‘Tzohar Bill’ approved by ministerial panel

Initiative would allow couples to register for marriage in any municipality, choose between stricter or more flexible rabbinates.

December 18, 2011 17:19
1 minute read.
Alternative wedding, Tel Aviv

Alternative wedding, Tel Aviv_311. (photo credit: Reuters)


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The Ministerial Committee for Legislation approved on Sunday a bill allowing residents to register for marriage in any municipality, marking a victory for Israel Beiteinu and religious-Zionist rabbinical group Tzohar.

Currently, every couple wishing to get married must register in their town, limiting their choice of rabbi. In addition, the rabbinates of some municipalities are stricter than others, causing problems for converts and children of converts, as well as those born Jewish whose parents were married abroad.

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MK Faina Kirschenbaum (Israel Beiteinu) explained that she proposed the “Tzohar Bill” in order to create competition between the rabbinates, which receive NIS 600 from every couple registering to get married. She expressed hope that the initiative, which will be brought to a preliminary Knesset vote on Wednesday, would encourage stricter rabbinates to be more flexible.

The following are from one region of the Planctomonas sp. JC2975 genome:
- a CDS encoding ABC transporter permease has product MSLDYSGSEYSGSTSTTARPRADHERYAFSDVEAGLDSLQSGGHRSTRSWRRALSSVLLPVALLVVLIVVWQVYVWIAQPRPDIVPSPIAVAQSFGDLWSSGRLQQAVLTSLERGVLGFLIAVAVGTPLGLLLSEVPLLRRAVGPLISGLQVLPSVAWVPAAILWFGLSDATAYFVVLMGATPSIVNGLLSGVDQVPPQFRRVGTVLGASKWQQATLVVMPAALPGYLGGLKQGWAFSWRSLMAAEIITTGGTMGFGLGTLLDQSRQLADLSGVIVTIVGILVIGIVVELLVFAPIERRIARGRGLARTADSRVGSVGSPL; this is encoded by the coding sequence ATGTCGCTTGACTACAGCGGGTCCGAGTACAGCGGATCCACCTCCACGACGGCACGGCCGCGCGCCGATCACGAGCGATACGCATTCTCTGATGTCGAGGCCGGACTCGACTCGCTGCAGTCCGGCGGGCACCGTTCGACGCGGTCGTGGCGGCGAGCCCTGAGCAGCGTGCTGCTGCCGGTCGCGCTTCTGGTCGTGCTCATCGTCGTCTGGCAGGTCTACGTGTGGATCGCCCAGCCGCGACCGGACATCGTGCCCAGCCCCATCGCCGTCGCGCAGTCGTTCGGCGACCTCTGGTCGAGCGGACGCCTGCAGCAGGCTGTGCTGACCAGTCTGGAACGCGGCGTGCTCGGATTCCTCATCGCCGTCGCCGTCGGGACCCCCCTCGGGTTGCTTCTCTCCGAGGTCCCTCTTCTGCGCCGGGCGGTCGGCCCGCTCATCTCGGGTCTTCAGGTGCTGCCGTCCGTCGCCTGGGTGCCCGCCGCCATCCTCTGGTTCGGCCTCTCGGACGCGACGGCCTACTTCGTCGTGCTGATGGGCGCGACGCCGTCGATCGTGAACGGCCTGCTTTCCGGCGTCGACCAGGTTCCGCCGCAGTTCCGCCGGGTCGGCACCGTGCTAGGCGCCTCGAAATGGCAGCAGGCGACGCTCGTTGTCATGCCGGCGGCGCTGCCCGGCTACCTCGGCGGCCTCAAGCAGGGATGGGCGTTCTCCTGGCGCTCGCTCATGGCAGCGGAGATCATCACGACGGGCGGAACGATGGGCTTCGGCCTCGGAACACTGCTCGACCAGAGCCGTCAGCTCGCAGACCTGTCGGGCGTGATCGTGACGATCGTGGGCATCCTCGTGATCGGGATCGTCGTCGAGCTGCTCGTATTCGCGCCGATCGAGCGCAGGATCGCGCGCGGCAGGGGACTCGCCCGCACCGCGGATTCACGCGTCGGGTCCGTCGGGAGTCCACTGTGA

Tzohar, which performs approximately 2,000 marriages every year through the rabbinate of Shoham, where the organization’s chairman, Rabbi David Stav, is chief rabbi, faced closure earlier this year when Religious Services Minister Ya’acov Margi (Shas) decided to enforce the law stipulating that couples must married by a rabbi from their city of residence.

Last week, the committee rejected the legislation proposed by Kirschenbaum due to opposition from Shas.

However, Israel Beiteinu threatened to try to pass the bill regardless of the ministers’ decision, with Kirschenbaum presenting it to the Knesset plenum on Wednesday, before announcing that the vote would be postponed so the ministers can discuss the bill again.

After the bill passed its second vote in the Ministerial Committee for Legislation, Kirschenbaum explained that, once it is approved by the Knesset, the initiative will bring a “revolution” in marriages that will solve many problems.


Tzohar expressed its gratitude to Kirschenbaum and the Ministerial Committee on its Facebook page, saying that the bill will surely pass, because of the “widespread support we get from the Israeli public that wants to get married with love and according to Halacha.”

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